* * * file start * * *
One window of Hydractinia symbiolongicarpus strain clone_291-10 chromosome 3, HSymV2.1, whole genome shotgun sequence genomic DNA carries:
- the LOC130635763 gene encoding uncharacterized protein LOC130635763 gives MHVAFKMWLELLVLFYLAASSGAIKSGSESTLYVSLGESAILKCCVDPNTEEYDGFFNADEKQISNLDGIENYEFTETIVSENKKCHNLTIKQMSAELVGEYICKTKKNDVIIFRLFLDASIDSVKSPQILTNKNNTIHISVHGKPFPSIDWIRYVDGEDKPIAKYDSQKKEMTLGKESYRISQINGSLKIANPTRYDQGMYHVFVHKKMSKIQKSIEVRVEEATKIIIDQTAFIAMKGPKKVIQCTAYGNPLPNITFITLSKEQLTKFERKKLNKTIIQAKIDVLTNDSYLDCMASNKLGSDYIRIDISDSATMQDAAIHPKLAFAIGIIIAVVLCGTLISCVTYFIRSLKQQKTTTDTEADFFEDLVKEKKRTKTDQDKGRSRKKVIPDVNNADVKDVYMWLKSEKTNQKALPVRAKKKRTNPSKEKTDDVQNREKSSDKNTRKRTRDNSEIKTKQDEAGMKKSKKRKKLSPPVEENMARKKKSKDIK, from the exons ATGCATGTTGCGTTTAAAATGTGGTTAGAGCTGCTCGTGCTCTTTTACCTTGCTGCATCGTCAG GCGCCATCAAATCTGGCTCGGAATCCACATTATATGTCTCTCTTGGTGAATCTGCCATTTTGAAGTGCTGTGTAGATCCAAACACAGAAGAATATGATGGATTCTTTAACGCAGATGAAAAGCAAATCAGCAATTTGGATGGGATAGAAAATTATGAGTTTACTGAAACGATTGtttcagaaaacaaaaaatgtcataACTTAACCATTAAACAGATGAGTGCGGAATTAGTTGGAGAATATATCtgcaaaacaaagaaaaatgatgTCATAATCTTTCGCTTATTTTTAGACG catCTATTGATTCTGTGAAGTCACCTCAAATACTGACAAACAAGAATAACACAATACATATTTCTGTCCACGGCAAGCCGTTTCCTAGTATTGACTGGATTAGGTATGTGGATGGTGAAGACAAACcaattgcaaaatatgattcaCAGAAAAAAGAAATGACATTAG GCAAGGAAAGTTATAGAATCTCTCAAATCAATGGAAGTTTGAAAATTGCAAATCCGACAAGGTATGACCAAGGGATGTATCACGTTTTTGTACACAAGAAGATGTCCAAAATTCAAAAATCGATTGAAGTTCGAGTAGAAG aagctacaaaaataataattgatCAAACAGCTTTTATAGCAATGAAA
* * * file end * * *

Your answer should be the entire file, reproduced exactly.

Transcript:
One window of Hydractinia symbiolongicarpus strain clone_291-10 chromosome 3, HSymV2.1, whole genome shotgun sequence genomic DNA carries:
- the LOC130635763 gene encoding uncharacterized protein LOC130635763 gives MHVAFKMWLELLVLFYLAASSGAIKSGSESTLYVSLGESAILKCCVDPNTEEYDGFFNADEKQISNLDGIENYEFTETIVSENKKCHNLTIKQMSAELVGEYICKTKKNDVIIFRLFLDASIDSVKSPQILTNKNNTIHISVHGKPFPSIDWIRYVDGEDKPIAKYDSQKKEMTLGKESYRISQINGSLKIANPTRYDQGMYHVFVHKKMSKIQKSIEVRVEEATKIIIDQTAFIAMKGPKKVIQCTAYGNPLPNITFITLSKEQLTKFERKKLNKTIIQAKIDVLTNDSYLDCMASNKLGSDYIRIDISDSATMQDAAIHPKLAFAIGIIIAVVLCGTLISCVTYFIRSLKQQKTTTDTEADFFEDLVKEKKRTKTDQDKGRSRKKVIPDVNNADVKDVYMWLKSEKTNQKALPVRAKKKRTNPSKEKTDDVQNREKSSDKNTRKRTRDNSEIKTKQDEAGMKKSKKRKKLSPPVEENMARKKKSKDIK, from the exons ATGCATGTTGCGTTTAAAATGTGGTTAGAGCTGCTCGTGCTCTTTTACCTTGCTGCATCGTCAG GCGCCATCAAATCTGGCTCGGAATCCACATTATATGTCTCTCTTGGTGAATCTGCCATTTTGAAGTGCTGTGTAGATCCAAACACAGAAGAATATGATGGATTCTTTAACGCAGATGAAAAGCAAATCAGCAATTTGGATGGGATAGAAAATTATGAGTTTACTGAAACGATTGtttcagaaaacaaaaaatgtcataACTTAACCATTAAACAGATGAGTGCGGAATTAGTTGGAGAATATATCtgcaaaacaaagaaaaatgatgTCATAATCTTTCGCTTATTTTTAGACG catCTATTGATTCTGTGAAGTCACCTCAAATACTGACAAACAAGAATAACACAATACATATTTCTGTCCACGGCAAGCCGTTTCCTAGTATTGACTGGATTAGGTATGTGGATGGTGAAGACAAACcaattgcaaaatatgattcaCAGAAAAAAGAAATGACATTAG GCAAGGAAAGTTATAGAATCTCTCAAATCAATGGAAGTTTGAAAATTGCAAATCCGACAAGGTATGACCAAGGGATGTATCACGTTTTTGTACACAAGAAGATGTCCAAAATTCAAAAATCGATTGAAGTTCGAGTAGAAG aagctacaaaaataataattgatCAAACAGCTTTTATAGCAATGAAA